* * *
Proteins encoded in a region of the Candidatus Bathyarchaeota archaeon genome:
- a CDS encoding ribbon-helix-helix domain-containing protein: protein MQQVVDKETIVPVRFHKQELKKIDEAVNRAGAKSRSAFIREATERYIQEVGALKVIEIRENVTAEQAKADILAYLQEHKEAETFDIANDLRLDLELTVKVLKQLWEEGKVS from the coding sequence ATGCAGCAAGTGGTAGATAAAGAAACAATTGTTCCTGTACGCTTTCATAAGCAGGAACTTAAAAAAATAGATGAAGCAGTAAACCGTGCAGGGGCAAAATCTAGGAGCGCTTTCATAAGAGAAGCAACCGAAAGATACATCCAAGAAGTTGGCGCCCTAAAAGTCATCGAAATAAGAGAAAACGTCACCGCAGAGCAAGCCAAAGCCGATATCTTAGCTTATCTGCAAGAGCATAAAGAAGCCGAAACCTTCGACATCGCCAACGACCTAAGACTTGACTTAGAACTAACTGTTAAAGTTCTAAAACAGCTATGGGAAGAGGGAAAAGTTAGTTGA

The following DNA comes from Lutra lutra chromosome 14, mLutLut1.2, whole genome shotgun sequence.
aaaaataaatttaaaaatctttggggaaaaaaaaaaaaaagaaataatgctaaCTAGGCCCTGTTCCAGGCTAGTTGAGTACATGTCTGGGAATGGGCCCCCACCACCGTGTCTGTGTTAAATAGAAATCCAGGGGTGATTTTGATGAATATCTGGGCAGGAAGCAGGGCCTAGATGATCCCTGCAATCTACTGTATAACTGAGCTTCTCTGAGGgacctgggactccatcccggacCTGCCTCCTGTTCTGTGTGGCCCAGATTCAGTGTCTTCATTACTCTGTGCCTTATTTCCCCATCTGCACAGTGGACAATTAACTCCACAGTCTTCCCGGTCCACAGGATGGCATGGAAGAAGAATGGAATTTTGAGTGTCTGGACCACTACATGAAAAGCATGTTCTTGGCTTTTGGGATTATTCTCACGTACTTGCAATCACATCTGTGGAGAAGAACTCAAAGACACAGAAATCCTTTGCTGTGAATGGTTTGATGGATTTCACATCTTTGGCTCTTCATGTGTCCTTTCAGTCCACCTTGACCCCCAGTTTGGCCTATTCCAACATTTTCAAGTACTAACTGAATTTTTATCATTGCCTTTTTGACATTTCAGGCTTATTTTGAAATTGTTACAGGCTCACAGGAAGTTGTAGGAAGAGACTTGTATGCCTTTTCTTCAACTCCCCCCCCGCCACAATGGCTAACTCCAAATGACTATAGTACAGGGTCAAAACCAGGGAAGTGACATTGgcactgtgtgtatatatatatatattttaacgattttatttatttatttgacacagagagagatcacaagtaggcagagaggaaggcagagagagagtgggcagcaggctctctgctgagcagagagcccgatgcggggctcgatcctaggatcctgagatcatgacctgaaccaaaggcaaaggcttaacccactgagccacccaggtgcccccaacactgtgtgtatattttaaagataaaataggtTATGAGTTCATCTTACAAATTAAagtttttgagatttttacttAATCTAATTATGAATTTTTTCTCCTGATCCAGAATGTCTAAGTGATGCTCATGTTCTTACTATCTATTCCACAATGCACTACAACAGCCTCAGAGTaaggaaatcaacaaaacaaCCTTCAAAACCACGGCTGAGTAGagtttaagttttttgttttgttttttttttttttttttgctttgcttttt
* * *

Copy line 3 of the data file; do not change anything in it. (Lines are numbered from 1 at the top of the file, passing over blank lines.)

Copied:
The following DNA comes from Lutra lutra chromosome 14, mLutLut1.2, whole genome shotgun sequence.